Article on Miss Kunioka by Lee Cataluna

Everybody loves this lunch lady

by Lee Cataluna

Imagine putting together a lunch for friends from high school. You invite the funny boy, that smart girl, maybe members of whatever team you played on. Would you invite the lunch lady?

If you went to University High back in the day, you absolutely would. Shizumi Kunioka, retired cafeteria manager for the school, gets invited to luncheons, class reunions and alumni events all the time. Everybody remembers Miss Kunioka, and, though she is now 97 years old, she can recall the faces and names of kids she fed 60 years ago.

“You’re Regina … Chun!” Kunioka exclaimed as she was welcomed into a gathering of ’61 graduates. “How come everybody is all gray now?” she joked, looking around the room.

She told some that they had put on weight since high school. She asked others about their siblings, whom she also remembered. Kunioka has been retired since 1982, yet for many she is the face of their school.

“I used to love the baked spaghetti with the cheese on top,” Bobbie Ahuna Wakatake told her.

“I liked the corn chowder,” Lucille Lum Massicot said. “It was really thick.”

Kunioka grew up in the tiny red-dirt town of Pakala, Kauai. She came to the University of Hawaii to study home economics, and paid for her room and board by working and cooking in the houses of well-heeled Manoa residents. In 1945, after getting her degree, she started at the cafeteria at the Teacher’s College Lab School, also called University High, across University Avenue from the Manoa campus.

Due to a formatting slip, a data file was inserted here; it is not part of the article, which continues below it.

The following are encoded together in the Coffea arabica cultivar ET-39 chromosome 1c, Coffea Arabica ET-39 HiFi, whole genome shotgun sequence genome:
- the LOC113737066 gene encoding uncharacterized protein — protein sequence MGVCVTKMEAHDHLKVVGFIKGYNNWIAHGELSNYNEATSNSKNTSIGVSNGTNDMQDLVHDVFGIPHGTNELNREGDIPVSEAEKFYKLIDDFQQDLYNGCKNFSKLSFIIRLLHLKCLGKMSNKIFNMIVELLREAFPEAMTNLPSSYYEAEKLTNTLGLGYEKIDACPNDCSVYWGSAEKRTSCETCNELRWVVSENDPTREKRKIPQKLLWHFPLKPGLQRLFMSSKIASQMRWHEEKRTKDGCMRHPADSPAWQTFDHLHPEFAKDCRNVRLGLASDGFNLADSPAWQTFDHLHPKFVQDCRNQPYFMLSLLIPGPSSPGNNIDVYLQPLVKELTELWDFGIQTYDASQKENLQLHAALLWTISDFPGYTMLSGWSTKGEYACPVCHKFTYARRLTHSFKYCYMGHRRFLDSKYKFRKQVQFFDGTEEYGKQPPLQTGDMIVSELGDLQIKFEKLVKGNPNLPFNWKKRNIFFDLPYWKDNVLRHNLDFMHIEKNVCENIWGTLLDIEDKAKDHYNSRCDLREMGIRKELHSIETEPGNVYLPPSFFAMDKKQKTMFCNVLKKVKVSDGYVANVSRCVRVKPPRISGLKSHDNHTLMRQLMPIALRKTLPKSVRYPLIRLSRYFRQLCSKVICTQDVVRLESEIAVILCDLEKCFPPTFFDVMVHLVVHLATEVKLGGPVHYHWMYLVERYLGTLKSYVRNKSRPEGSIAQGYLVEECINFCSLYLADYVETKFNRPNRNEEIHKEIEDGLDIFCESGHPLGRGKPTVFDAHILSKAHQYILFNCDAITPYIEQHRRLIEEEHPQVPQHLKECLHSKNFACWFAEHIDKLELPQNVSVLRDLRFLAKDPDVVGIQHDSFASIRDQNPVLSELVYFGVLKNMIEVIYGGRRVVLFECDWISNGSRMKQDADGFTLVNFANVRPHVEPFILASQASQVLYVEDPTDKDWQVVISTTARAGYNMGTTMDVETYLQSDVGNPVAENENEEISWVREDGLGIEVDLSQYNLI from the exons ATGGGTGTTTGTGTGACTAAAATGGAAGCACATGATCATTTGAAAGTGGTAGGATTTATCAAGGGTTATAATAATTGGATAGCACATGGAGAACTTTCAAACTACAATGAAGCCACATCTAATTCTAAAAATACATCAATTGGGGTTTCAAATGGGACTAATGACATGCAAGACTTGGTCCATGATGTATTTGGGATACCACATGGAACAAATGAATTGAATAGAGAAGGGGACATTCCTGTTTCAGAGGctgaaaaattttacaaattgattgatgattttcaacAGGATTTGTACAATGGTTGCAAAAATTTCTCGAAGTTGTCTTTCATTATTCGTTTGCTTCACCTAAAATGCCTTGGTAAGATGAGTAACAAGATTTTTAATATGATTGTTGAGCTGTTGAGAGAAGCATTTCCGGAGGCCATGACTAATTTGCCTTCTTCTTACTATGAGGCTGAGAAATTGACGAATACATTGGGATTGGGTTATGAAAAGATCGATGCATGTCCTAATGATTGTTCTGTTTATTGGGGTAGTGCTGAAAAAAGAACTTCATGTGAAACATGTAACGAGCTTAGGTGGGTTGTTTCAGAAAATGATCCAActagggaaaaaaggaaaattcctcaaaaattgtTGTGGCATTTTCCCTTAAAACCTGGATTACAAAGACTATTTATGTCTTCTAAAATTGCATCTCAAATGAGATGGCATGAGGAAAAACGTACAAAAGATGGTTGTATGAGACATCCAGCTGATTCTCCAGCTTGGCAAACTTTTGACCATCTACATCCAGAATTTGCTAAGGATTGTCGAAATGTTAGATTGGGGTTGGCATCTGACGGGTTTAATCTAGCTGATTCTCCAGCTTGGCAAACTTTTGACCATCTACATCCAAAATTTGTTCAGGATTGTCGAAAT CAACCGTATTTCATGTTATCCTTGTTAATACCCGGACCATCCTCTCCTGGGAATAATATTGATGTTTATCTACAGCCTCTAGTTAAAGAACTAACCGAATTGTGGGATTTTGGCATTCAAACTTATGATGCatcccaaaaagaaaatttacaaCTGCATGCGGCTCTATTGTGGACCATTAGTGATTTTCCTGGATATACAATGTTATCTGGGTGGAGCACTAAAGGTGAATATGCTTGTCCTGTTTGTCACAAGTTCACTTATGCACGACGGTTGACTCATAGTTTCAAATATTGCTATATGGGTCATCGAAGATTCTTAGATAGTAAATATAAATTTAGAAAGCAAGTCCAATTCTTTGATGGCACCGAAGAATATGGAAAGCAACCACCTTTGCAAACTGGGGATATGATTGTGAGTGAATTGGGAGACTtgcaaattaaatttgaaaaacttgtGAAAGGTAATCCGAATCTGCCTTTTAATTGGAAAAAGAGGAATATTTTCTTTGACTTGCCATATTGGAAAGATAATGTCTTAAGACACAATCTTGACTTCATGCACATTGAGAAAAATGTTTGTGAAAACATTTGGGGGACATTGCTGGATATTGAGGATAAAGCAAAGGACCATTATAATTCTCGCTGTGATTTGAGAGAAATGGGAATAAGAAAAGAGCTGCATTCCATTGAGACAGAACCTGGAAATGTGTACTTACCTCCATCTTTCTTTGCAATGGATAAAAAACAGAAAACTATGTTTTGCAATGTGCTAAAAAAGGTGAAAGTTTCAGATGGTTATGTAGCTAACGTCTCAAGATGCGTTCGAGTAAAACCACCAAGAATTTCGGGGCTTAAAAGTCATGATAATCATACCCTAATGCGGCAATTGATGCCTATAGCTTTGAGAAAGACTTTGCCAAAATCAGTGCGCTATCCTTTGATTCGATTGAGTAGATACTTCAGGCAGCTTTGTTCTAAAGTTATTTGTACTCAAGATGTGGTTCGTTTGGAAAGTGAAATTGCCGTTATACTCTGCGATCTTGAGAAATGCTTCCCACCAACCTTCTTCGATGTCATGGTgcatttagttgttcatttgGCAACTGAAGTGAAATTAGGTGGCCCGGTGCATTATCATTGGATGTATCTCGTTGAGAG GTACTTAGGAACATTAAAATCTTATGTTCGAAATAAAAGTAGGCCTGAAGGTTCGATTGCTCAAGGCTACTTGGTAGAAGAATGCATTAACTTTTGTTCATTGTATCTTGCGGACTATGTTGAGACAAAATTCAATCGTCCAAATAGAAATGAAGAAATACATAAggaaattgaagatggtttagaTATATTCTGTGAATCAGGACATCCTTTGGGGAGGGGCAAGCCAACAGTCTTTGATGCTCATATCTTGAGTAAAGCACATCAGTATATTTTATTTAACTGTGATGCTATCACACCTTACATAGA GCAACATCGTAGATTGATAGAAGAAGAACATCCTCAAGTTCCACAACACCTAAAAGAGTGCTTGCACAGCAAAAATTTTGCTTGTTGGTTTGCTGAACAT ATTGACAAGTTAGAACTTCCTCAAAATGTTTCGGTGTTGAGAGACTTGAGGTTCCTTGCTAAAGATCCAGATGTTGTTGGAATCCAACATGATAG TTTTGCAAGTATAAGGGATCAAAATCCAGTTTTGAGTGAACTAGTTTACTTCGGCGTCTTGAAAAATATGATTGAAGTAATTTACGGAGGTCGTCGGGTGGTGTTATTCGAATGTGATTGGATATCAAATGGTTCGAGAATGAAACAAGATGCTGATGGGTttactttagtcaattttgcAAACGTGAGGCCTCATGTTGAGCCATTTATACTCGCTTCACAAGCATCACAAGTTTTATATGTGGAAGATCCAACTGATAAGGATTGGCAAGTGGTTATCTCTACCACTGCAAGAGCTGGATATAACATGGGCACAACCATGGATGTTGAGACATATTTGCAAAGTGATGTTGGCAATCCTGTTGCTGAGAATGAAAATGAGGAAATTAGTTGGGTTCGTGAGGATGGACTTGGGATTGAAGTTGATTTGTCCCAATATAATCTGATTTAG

Back then, cafeteria duty for the students came up every other month or so, starting in fourth grade through senior year. On their designated days, students would report to the cafeteria early in the morning and stay until after 2 p.m. They would do things like help spoon the food onto trays or spread butter on the bread, but the job everyone seems to remember is washing out the garbage cans outside.

“Cafeteria duty was the only time in school that we worked for somebody,” Harry Tanaka said. “Miss Kunioka taught us how to work. If you didn’t do it right, she would get on you. She instilled in us a good work ethic.”

“What I remember is she gave me leftovers to take home,” Rauyl Nakayama said.

Kunioka’s most controversial dish was a shepherd’s pie made with lamb that some loved and some loathed. Everybody liked the Spanish rice and pigs-in-a-blanket, but her most beloved creation was a dessert called “ivory Jell-O” made with sweetened condensed milk, which she topped with a special chocolate sauce the graduates have been trying to replicate for years.

“So, what’s the trick?” Massicot asked Miss Kunioka.

“All right. I’ll tell you,” Kunioka said, and it was like everyone at the table leaned in to hear the secret. “You know the chocolate powder that comes in a can? The recipe is on the back. Follow that.”

When Kunioka retired in 1982, her fans at the school hired a limousine to take her down Metcalf Street to the school and then around the campus. “I never rode in a limousine in my life,” she remembered. “And wow!” Since then she’s kept in touch with many of the kids she fed and friends she made at the school.

Kunioka doesn’t drive, so one of her former students will come to get her when another nostalgic reunion comes up. She ends up being the highlight of the party, the person who represents the best of those long-ago days.

Said Regina Chun Ting, “She was strict, but we always knew she loved us.”

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